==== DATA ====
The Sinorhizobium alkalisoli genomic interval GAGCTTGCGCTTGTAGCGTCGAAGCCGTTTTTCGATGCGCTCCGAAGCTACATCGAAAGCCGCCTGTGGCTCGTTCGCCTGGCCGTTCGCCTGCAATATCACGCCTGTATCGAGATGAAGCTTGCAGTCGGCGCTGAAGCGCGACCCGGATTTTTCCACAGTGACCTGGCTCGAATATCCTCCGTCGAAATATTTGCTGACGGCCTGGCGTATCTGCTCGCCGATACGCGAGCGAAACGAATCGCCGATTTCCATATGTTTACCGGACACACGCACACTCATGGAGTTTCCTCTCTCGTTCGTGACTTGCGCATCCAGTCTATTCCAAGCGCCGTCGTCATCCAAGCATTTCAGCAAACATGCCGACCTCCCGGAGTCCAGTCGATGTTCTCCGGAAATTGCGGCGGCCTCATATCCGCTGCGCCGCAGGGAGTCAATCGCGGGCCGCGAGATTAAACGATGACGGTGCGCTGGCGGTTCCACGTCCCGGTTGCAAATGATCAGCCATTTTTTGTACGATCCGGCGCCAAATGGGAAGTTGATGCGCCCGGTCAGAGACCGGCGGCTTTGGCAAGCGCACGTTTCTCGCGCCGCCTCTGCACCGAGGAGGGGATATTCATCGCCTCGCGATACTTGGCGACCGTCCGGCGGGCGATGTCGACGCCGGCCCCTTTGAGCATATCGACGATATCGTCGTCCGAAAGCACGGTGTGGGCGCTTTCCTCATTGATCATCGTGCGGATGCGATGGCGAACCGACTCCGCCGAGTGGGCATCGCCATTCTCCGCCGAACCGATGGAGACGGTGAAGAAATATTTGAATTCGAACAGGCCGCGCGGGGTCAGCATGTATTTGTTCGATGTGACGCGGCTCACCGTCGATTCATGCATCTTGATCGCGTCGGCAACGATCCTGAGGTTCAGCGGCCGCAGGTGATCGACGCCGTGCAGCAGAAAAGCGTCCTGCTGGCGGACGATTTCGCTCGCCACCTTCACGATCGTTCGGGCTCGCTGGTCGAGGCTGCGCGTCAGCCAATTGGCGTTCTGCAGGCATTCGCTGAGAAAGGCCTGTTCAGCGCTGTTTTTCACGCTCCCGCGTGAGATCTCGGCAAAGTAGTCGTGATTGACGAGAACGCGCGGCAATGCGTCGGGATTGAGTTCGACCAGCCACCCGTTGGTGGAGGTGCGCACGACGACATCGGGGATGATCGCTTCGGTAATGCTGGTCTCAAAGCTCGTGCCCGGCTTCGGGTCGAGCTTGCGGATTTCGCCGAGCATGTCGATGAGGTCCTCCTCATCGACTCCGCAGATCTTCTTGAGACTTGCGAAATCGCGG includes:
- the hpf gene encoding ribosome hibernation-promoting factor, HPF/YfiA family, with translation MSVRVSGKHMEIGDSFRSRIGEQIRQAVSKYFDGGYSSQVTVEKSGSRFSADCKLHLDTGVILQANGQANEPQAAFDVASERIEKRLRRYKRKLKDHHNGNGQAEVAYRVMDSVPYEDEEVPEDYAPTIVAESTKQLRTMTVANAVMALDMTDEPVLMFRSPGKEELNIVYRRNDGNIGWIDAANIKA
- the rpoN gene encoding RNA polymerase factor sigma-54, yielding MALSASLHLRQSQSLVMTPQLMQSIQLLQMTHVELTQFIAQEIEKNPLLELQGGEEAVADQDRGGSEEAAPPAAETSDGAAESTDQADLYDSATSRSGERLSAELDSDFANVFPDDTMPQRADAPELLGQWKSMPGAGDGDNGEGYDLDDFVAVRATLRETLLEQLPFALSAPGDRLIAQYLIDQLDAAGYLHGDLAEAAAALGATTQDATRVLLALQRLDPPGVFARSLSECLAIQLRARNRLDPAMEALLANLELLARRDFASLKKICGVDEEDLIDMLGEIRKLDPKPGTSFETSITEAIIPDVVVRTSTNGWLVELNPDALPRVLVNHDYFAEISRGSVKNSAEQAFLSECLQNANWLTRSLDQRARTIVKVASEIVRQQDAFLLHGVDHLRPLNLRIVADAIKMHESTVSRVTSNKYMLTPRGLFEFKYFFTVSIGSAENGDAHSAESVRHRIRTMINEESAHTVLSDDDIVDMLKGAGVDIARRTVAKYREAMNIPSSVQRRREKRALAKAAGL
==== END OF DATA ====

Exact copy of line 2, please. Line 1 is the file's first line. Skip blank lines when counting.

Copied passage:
- the hpf gene encoding ribosome hibernation-promoting factor, HPF/YfiA family, with translation MSVRVSGKHMEIGDSFRSRIGEQIRQAVSKYFDGGYSSQVTVEKSGSRFSADCKLHLDTGVILQANGQANEPQAAFDVASERIEKRLRRYKRKLKDHHNGNGQAEVAYRVMDSVPYEDEEVPEDYAPTIVAESTKQLRTMTVANAVMALDMTDEPVLMFRSPGKEELNIVYRRNDGNIGWIDAANIKA